SHELLEY: There is a big emotional toll placed on many people to educate their peers and colleagues about racism, and to lead the anti-racism charge in their organizations. It can be exhausting and stressful. Knowing this, we have been offering support to colleagues to be able to say, "I am not alright." Whether it is reaching out one-to-one, or being able to provide mental health support, or other specific resources and tools to help make their workloads more manageable.

Some colleagues expressed that they felt pressure to educate others after the murder of George Floyd. It was, and still is, crucial that we maintain our own health and support each other, regardless of what community a person is from, in dealing with the effects of discrimination and racism.

Q: What is your advice for people about how to be an anti-racism ally at work?

NAKI: If we are talking anti-Black racism, then I think every Black person must meet this moment in the way that makes sense for them. It might not make sense for you to be the one who actively protests or challenges statements made by your organization in a highly visible way, but you might be the right person to say, "Have we thought of a different vendor for this opportunity?" or "Have we considered another point of view before making this decision?"

People also need to educate themselves on the common biases that play out in the workplace or in society in general so they can check them at the door in any setting.

Q: How do we keep the momentum going on helping to end racism? A year from now, what do you hope to see changed?

NAKI: TD has a long history supporting Black communities and broader diversity and equity initiatives but there is more work that needs to be done.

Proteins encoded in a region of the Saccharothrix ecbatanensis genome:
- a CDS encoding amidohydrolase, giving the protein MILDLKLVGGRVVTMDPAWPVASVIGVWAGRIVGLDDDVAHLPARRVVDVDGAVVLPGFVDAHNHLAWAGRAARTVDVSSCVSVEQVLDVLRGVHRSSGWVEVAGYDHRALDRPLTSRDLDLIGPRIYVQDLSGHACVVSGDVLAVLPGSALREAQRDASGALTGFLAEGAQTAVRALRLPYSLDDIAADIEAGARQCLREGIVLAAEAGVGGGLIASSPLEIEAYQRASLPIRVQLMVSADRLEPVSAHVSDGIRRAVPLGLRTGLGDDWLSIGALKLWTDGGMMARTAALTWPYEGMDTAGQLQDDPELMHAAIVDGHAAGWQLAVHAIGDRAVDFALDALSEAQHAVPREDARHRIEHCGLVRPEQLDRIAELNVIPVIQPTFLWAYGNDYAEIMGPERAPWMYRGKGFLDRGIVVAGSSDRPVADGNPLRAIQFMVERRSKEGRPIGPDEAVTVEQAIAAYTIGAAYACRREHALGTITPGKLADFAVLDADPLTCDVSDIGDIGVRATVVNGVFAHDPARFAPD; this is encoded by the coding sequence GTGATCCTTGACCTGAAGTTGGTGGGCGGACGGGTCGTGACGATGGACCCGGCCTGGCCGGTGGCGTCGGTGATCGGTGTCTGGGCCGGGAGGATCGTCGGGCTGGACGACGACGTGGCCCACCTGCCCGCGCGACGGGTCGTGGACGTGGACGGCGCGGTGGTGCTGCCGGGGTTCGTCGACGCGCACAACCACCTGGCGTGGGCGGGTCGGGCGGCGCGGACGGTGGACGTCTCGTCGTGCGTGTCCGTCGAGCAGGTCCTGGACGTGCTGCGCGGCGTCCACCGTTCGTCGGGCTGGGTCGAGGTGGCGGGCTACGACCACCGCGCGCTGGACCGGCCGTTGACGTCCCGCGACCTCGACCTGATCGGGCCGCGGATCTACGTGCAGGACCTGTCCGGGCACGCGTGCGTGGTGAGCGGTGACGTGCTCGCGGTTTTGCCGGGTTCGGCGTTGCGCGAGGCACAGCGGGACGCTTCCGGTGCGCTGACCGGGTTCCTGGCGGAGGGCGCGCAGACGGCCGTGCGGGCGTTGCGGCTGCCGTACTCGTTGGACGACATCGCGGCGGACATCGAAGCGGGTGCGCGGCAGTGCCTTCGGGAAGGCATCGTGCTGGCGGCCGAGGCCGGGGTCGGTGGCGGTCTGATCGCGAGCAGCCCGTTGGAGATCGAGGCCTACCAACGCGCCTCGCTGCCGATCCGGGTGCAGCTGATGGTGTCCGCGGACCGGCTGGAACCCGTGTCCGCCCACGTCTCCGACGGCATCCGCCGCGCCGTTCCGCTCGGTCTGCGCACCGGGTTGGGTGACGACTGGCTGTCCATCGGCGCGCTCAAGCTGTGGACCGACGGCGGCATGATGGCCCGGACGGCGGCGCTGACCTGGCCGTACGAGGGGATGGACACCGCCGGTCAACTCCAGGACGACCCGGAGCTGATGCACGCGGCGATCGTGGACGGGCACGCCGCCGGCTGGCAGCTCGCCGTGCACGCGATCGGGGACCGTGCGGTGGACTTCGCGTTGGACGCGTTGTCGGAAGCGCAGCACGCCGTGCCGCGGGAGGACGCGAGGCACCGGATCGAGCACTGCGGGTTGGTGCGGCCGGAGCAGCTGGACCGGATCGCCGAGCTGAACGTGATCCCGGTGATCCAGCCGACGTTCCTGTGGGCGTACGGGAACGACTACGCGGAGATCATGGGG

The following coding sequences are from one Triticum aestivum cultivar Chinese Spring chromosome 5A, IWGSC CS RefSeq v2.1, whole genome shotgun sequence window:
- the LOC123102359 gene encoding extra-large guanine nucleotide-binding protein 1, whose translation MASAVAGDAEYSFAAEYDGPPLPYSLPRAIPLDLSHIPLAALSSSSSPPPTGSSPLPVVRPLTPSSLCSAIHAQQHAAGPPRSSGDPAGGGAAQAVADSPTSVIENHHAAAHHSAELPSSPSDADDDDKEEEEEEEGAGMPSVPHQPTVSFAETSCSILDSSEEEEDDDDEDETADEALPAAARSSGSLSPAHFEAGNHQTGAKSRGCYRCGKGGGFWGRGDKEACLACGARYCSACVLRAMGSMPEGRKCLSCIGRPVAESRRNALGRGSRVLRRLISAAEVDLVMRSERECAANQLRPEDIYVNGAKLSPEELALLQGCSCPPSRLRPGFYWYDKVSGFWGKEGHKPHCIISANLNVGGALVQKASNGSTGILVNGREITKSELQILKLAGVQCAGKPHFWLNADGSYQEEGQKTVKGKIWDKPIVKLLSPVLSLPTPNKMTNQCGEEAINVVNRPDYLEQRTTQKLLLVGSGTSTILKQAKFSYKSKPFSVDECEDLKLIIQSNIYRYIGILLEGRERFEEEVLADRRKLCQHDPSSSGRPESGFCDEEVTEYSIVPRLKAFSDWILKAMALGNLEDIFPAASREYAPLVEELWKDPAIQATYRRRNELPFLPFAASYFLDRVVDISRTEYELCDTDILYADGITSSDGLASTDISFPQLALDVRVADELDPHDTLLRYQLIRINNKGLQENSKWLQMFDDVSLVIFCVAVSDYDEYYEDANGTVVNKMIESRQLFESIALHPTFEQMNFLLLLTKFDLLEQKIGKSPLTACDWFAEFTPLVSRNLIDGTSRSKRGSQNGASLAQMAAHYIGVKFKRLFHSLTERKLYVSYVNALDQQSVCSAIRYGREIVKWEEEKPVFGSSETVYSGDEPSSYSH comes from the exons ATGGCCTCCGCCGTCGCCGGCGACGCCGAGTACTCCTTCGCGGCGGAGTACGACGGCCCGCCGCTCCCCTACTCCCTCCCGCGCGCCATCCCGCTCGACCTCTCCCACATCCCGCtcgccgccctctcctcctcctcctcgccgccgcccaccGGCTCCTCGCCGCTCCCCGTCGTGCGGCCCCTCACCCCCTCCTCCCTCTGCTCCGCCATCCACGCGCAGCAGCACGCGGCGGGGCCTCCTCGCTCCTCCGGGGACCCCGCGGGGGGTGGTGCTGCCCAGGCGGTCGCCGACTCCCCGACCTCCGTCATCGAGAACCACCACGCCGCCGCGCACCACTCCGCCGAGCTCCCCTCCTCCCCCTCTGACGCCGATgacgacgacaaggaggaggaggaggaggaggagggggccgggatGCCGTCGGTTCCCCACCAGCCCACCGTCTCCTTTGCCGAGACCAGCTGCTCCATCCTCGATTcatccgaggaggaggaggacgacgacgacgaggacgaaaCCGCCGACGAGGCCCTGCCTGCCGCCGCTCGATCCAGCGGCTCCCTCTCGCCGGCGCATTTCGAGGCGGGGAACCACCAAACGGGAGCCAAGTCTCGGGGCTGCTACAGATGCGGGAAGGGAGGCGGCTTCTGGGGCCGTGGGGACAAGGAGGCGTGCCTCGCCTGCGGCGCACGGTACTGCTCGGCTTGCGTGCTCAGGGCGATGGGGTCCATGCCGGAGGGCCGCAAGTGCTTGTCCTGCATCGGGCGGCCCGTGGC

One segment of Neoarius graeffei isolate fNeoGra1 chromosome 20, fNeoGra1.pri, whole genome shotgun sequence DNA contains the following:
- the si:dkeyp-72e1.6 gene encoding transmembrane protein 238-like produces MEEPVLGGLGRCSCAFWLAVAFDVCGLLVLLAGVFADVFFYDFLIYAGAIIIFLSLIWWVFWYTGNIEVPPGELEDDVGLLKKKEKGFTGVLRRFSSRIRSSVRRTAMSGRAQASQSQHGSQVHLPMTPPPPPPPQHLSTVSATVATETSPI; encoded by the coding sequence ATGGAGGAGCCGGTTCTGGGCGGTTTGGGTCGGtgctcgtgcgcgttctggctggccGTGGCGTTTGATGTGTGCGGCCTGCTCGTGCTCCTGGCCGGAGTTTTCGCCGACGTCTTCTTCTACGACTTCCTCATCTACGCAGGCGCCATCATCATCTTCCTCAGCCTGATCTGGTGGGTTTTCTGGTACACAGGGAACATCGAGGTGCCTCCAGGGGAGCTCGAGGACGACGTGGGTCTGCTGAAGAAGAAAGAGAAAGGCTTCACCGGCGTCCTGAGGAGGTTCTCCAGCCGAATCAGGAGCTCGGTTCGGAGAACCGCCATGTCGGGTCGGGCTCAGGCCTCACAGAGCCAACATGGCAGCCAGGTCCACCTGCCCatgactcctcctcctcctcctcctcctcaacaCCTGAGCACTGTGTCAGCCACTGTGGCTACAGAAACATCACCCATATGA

One thing we need to keep up is our ongoing collaborations that support members of racialized communities. I envision meaningful change across various segments of society, including education, health care and economic inclusion that reverses some of the barriers and challenges that biases, even unconscious, have erected.

Our Social Impact teams in Canada and the United States have taken a North American view to help solve problems that are global in nature, but with a targeted, local response. For example, with the launch of the TD Community Resilience Initiative, we worked with non-profits to evolve existing programming and used insights from global institutions such as John Hopkins University and the Centres for Disease Control and Prevention to identify new areas where support was needed most.

Based on this research, we decided to focus our support on health care organizations that are working with Black communities and other groups disproportionally impacted by COVID-19 and with issues of equity, such as the National Association of Community Health Centres, the Frontline Fund, and the Black Doctors COVID-19 Consortium. Our focus now is about being even more purposeful about the investments we're making to dismantle some of the entrenched factors related to discrimination, bias or racism in society. We want to help change the systems well beyond banking that effect our daily lives so that they can be more equitable and just for everyone.